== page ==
“Surely all God's people, however serious or savage, great or small, like to play. Whales and elephants, dancing, humming gnats, and invisibly small mischievous microbes - all are warm with divine radium and must have lots of fun in them.”
For the second time in six months, a downtown Orlando development company has backed away from a plan to build an office tower on the southeast shore of Lake Eola.
Eola Capital LLC, which has its headquarters in a converted house it owns near the downtown lake, withdrew its land-swap proposal Tuesday before elements were to be heard by the city's Municipal Planning Board.
Nearby residents have objected to the company's offer to swap its private land and converted office-homes on the property in return for a slice of the city park farther away from the lake and closer to other large buildings.
"We're going back to the drawing board to try to come up with a solution, to deal with these new concerns," said Jim Gray, a partner in Eola Capital.
The company wants to build its new headquarters near the lake in a mixed-use tower that would have offices and retail, but the company is committed to responding to neighborhood issues, Gray said. "We've been here more than 20 years, and we want to be a good neighbor," he said.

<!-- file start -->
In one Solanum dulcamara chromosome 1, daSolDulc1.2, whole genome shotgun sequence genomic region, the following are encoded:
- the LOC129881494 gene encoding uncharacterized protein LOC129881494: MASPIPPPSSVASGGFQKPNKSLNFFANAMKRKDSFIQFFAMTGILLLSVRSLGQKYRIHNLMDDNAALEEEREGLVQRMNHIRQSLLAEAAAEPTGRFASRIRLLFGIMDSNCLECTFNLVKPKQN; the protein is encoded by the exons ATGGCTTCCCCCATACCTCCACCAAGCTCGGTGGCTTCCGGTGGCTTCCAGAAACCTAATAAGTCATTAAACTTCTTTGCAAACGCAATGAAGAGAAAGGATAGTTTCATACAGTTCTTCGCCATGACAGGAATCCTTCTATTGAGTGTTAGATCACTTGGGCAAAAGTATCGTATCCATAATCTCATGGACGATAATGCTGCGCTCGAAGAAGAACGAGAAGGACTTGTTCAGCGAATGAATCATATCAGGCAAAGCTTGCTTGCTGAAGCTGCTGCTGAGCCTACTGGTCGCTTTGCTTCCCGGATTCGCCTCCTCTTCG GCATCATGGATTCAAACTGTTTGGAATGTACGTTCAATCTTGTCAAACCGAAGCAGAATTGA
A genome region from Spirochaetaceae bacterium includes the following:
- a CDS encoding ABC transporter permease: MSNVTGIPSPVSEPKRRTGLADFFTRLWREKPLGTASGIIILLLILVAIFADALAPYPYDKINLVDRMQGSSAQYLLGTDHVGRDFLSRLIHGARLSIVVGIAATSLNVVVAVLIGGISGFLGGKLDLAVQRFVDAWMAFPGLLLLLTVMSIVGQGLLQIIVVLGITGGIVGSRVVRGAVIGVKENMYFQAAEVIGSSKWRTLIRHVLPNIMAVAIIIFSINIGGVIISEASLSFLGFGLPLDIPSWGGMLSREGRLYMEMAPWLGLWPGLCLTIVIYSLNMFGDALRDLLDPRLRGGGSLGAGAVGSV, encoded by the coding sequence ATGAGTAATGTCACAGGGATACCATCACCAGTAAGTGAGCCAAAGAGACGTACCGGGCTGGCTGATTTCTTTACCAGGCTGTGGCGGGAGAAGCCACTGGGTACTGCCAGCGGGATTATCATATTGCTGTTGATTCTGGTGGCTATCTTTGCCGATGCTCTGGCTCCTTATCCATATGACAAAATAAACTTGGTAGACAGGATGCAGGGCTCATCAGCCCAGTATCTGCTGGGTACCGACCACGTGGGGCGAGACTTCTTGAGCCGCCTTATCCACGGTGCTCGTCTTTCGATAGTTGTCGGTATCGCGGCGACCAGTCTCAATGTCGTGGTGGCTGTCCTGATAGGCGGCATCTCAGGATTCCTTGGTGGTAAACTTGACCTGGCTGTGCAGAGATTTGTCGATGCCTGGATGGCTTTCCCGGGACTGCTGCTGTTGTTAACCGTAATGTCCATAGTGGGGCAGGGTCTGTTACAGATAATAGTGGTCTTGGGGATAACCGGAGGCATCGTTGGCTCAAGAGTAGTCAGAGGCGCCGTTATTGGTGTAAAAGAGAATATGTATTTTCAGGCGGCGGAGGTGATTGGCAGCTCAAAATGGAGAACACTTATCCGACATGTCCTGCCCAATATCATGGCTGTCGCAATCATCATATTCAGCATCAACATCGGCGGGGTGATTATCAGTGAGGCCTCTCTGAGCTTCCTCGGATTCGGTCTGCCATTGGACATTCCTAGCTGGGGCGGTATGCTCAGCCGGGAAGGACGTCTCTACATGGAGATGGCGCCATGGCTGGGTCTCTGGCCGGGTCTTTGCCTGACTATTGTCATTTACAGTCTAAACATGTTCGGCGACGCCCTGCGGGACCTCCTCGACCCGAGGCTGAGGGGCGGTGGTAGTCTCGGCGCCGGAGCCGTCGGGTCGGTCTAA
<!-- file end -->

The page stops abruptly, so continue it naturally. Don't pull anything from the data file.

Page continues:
Orlando Mayor Buddy Dyer said this week in an e-mail to area residents that the city is required by its own laws to maintain or increase park space if any land swap were to be considered, and said "historic elements" of any property would be taken into consideration along with "sound urban planning principles."
Dyer noted that Eola Capital already owns the land adjacent to the lake and has government entitlements that would allow it to demolish the existing structures and build some type of office or mixed-use building. The main issue would be how tall any new building could be.
Eola Capital withdrew its original proposal in April. It had sought permission for a 200-foot-tall building on its private land. Area residents collected petitions and protested at City Hall, saying that the old homes on the Eola Capital land were too historic and too much a part of the city's heritage to be demolished.
Eola Capital countered with the idea of swapping its land for the nearby park land, so that the city could preserve four of the five homes on the site. But area residents continued to object.
City spokeswoman Heather Allebaugh said Tuesday that Eola Capital's decision to withdraw its alternative proposal from the planning board agenda gives the company more time to develop details, and gives the city more time to clear up certain misunderstandings.
She said, for example, that the city fully supports the Orlando Farmers Market, which occupies a portion of the park included in Eola Capital's proposed land swap. Rumors that the city might do away with the open-air market were unfounded, she said.
Jerry W. Jackson can be reached at